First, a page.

From Globalization to Fragmentation: Can China Keep Thriving?


Before getting started with this article, we would strongly recommend reading two of our previous ones. First of all, our article about globalization in general, through which we highlight the pros as well as cons associated with globalization and explain that while there are indeed cons involved, it is difficult to believe that globalization is going away anytime soon and as such, predictions involving “the death of globalization” are greatly exaggerated at best and delusional at worst. That being stated though, we have written another (equally important) article about China’s role in the globalization equation, an article that brought us to a conclusion any intellectually honest observer cannot help but agree with: the fact that China is, without a doubt, one of the proverbial spoiled children of globalization and most likely even the number one beneficiary.

Therefore, as borderline delusional as it may be to believe globalization will disappear completely from the international landscape, it would be borderline ignorant to assume the status quo can persist indefinitely or to put it differently, the idea that globalization will remain unchanged is not exactly something the team agrees with.


Simple game theory.

There is more to life than economics and aspects such as political implications need to therefore be taken into consideration as well so as to reach realistic conclusions. As an extremely eloquent example to that effect, many economists expressed grave concern with respect to the Treaty of Versailles and the stipulations pertaining to the reparations Germany was forced to pay. Thinkers including John Maynard Keynes himself made it clear that despite the fact that things were “watered down” (with a significant part of those 132 billion gold marks being nothing more than let’s call them accounting fabrications) compared to some of the more aggressive expectations among victors, the reparations in question were still devastating enough to essentially bring Germany to its knees and lead to a buildup of anything from frustration to socio-political movements that ultimately disrupted the (vulnerable) European peace status.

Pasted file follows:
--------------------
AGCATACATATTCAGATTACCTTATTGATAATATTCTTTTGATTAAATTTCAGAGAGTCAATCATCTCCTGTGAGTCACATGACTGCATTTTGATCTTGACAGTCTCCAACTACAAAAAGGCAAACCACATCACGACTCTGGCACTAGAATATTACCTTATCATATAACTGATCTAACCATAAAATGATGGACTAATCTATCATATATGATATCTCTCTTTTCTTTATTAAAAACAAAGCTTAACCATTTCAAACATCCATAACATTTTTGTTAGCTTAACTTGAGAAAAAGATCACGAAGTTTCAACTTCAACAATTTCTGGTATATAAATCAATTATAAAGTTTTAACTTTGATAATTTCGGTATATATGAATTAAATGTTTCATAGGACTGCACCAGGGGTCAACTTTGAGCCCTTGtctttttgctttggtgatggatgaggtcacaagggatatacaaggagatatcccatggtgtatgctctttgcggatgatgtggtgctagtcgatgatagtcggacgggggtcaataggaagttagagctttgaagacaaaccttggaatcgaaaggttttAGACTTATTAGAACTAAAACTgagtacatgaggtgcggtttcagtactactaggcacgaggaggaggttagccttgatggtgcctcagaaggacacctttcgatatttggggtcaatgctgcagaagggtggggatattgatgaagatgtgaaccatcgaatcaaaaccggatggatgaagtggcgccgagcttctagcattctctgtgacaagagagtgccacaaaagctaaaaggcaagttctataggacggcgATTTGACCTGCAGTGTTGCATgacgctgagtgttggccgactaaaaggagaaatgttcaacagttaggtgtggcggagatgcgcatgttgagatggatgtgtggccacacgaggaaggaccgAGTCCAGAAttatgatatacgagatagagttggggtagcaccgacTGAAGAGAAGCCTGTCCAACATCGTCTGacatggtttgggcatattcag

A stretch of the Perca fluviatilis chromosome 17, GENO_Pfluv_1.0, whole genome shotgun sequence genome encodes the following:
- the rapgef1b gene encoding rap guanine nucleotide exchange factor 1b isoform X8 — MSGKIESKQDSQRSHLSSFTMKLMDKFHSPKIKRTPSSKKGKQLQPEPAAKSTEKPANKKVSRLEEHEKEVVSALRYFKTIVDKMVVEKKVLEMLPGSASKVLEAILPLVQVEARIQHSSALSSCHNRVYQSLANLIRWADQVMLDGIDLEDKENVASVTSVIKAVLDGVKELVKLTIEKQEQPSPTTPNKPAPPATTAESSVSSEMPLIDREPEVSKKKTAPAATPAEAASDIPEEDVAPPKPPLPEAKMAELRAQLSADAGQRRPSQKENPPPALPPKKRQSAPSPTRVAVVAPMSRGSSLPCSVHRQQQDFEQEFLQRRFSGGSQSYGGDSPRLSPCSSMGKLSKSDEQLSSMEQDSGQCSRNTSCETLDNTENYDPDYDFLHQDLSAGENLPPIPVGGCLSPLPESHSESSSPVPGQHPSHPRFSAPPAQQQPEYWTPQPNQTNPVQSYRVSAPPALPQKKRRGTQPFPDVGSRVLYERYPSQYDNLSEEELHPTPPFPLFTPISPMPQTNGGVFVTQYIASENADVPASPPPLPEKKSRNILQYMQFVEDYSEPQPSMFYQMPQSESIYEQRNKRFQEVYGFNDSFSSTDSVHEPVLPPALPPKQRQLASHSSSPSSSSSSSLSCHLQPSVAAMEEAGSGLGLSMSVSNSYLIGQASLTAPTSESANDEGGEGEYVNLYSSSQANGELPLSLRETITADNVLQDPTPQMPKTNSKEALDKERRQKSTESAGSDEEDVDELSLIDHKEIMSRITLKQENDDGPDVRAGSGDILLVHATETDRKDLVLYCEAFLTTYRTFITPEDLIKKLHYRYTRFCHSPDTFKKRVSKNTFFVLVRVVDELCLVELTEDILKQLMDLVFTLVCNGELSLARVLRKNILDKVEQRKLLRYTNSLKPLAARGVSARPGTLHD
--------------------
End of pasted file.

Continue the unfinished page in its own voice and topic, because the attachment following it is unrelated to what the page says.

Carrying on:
However, game theory kicks in and the general public in victorious nations wanted Germany to pay, both literally and figuratively. As such, stipulations perceived as too timid would have come with significant negative political consequences back home and as such, many politicians were essentially “mandated” to be more aggressive than economic common sense would have dictated. Not for economic reasons, not for historical reasons but simply for political ones. As it was, the Treaty was hardly generating enthusiasm in victorious and revenge-seeking countries such as France, with politicians most likely feeling that toning it down even a notch further would have been politically unacceptable.

The same principle is valid in 2020 and beyond.

Once again, any economist worth his salt is most likely more than eager to point out that throwing globalization into the dust bin of history and paving the way for fragmentation or even (for the more utopic of citizens) some form of autarky would be extremely counter-intuitive, to the point of yet again jeopardizing the climate of peace between at least major economic superpowers.